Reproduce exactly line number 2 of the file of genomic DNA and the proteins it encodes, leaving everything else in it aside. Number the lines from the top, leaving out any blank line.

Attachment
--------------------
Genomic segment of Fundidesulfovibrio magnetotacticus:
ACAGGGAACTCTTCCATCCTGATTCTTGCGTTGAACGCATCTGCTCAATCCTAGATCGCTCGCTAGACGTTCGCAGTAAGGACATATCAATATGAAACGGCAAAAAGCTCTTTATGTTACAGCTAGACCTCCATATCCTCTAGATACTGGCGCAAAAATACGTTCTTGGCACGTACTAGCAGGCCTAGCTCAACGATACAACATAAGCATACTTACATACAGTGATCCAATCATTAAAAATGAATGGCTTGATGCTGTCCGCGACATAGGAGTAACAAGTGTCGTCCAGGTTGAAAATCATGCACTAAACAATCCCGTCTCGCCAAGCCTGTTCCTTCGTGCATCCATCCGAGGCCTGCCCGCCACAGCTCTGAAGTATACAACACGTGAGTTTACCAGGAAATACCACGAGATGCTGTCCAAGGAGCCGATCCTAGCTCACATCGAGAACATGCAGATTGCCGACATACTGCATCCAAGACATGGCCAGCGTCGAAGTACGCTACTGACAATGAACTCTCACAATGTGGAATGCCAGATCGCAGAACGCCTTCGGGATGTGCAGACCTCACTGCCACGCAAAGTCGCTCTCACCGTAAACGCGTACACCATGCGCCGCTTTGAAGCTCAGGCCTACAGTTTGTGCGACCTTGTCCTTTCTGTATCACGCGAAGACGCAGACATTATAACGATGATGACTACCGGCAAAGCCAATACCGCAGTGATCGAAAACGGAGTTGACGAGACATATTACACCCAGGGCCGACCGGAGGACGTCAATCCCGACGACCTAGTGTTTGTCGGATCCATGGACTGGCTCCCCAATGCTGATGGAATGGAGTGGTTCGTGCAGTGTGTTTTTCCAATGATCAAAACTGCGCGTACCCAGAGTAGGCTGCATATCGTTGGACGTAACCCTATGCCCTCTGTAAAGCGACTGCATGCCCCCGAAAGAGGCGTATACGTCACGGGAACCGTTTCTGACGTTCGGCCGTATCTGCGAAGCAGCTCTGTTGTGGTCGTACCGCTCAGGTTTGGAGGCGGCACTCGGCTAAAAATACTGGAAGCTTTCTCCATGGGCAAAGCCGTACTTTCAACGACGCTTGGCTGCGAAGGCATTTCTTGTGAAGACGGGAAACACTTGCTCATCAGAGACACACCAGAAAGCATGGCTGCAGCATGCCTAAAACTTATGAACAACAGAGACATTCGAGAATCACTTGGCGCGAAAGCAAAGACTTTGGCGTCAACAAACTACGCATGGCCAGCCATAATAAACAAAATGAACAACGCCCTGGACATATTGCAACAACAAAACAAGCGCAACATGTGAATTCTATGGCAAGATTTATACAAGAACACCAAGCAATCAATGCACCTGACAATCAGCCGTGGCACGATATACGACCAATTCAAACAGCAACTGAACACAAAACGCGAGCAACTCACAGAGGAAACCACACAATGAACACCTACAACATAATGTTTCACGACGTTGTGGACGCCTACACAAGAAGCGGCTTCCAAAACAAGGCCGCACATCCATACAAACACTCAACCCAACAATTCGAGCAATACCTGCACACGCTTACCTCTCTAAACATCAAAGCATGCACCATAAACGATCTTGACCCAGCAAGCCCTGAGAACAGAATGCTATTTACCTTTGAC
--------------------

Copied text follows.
ACAGGGAACTCTTCCATCCTGATTCTTGCGTTGAACGCATCTGCTCAATCCTAGATCGCTCGCTAGACGTTCGCAGTAAGGACATATCAATATGAAACGGCAAAAAGCTCTTTATGTTACAGCTAGACCTCCATATCCTCTAGATACTGGCGCAAAAATACGTTCTTGGCACGTACTAGCAGGCCTAGCTCAACGATACAACATAAGCATACTTACATACAGTGATCCAATCATTAAAAATGAATGGCTTGATGCTGTCCGCGACATAGGAGTAACAAGTGTCGTCCAGGTTGAAAATCATGCACTAAACAATCCCGTCTCGCCAAGCCTGTTCCTTCGTGCATCCATCCGAGGCCTGCCCGCCACAGCTCTGAAGTATACAACACGTGAGTTTACCAGGAAATACCACGAGATGCTGTCCAAGGAGCCGATCCTAGCTCACATCGAGAACATGCAGATTGCCGACATACTGCATCCAAGACATGGCCAGCGTCGAAGTACGCTACTGACAATGAACTCTCACAATGTGGAATGCCAGATCGCAGAACGCCTTCGGGATGTGCAGACCTCACTGCCACGCAAAGTCGCTCTCACCGTAAACGCGTACACCATGCGCCGCTTTGAAGCTCAGGCCTACAGTTTGTGCGACCTTGTCCTTTCTGTATCACGCGAAGACGCAGACATTATAACGATGATGACTACCGGCAAAGCCAATACCGCAGTGATCGAAAACGGAGTTGACGAGACATATTACACCCAGGGCCGACCGGAGGACGTCAATCCCGACGACCTAGTGTTTGTCGGATCCATGGACTGGCTCCCCAATGCTGATGGAATGGAGTGGTTCGTGCAGTGTGTTTTTCCAATGATCAAAACTGCGCGTACCCAGAGTAGGCTGCATATCGTTGGACGTAACCCTATGCCCTCTGTAAAGCGACTGCATGCCCCCGAAAGAGGCGTATACGTCACGGGAACCGTTTCTGACGTTCGGCCGTATCTGCGAAGCAGCTCTGTTGTGGTCGTACCGCTCAGGTTTGGAGGCGGCACTCGGCTAAAAATACTGGAAGCTTTCTCCATGGGCAAAGCCGTACTTTCAACGACGCTTGGCTGCGAAGGCATTTCTTGTGAAGACGGGAAACACTTGCTCATCAGAGACACACCAGAAAGCATGGCTGCAGCATGCCTAAAACTTATGAACAACAGAGACATTCGAGAATCACTTGGCGCGAAAGCAAAGACTTTGGCGTCAACAAACTACGCATGGCCAGCCATAATAAACAAAATGAACAACGCCCTGGACATATTGCAACAACAAAACAAGCGCAACATGTGAATTCTATGGCAAGATTTATACAAGAACACCAAGCAATCAATGCACCTGACAATCAGCCGTGGCACGATATACGACCAATTCAAACAGCAACTGAACACAAAACGCGAGCAACTCACAGAGGAAACCACACAATGAACACCTACAACATAATGTTTCACGACGTTGTGGACGCCTACACAAGAAGCGGCTTCCAAAACAAGGCCGCACATCCATACAAACACTCAACCCAACAATTCGAGCAATACCTGCACACGCTTACCTCTCTAAACATCAAAGCATGCACCATAAACGATCTTGACCCAGCAAGCCCTGAGAACAGAATGCTATTTACCTTTGAC